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    The World’s Biggest Wind Farm Will Be Built at the Site of the Decade’s Biggest Nuclear Disaster

    Written by

    Brian Merchant

    Senior Editor


    Sometimes an event is just so thick with symbolism that just reciting the facts seems cliché. Case in point: After experiencing the biggest nuclear disaster of the new century, Japan is building the world’s largest wind farm—right off the coast where the husk of the Fukushima plant still simmers.

    Right now, Japan is scrambling to find enough alternative energy sources to pick up the slack from the fleet of nuclear power plants it shut down in the wake of the meltdown. It’s going on a renewable energy binge, it’s importing coal, and it’s implementing impressive energy efficiency measures to lower demand. But it’s not enough, yet.

    So the government announced a major step forward—ambitious plans to invest heavily in offshore wind power. The new plant to be built off the shore of Fukushima will consist of 143 giant floating turbines, and boasts a capacity of 1 gigawatt of electricity—that’s nearly twice the power of the planet’s second-biggest turbine, which can currently be found in England.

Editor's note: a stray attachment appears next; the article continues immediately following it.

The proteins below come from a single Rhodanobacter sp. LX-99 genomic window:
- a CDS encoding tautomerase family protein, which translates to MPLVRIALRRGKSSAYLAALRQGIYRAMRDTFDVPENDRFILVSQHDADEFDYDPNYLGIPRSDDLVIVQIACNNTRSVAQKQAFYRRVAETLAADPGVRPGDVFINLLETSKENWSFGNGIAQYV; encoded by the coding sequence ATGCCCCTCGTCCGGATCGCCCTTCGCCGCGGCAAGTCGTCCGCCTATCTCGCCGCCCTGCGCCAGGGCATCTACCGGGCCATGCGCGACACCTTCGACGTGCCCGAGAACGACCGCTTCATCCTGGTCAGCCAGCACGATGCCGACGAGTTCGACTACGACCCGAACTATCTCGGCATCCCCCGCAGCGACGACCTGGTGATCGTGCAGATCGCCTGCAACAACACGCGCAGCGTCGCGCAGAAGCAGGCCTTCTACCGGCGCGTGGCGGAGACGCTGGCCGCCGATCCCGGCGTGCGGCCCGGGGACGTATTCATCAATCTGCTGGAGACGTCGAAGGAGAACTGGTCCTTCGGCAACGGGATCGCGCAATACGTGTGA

To put that in perspective, 1 gigwatt is enough to power between 750,000 and 1,000,000 homes. 1 gigawatt is the total capacity of all the solar panels installed in California as of 2011. 1 gigawatt is some serious capacity.

    Furthermore, Japan’s big bad wind farm will be built using innovative new technology that allows them to float rather than being attached directly to the ocean floor.

    PhysOrg reports on some of the specs:

    Instead of anchoring each turbine directly to the ocean floor, the plan is to mount them on floating steel frames that will be anchored to the continental shelf below. To keep them upright, ballast will be used underneath. The plans also call for using 2 megawatt turbines, each standing 200 meters high.

    And it turns out that the choice of location wasn’t merely symbolic, either: “The site was chosen due to the existing infrastructure that had been used to transport power from the Daiichi plant before its destruction,” Bob Yirka writes.

    Even so, the symbolism pervades. Out with the nukes, in with the clean power. Of course, the most urgent modification to the world’s predominant power system is ditching coal, then gas, but drastic transitions like this—and Germany’s post-nuclear evolution—demonstrate how rapidly things can change.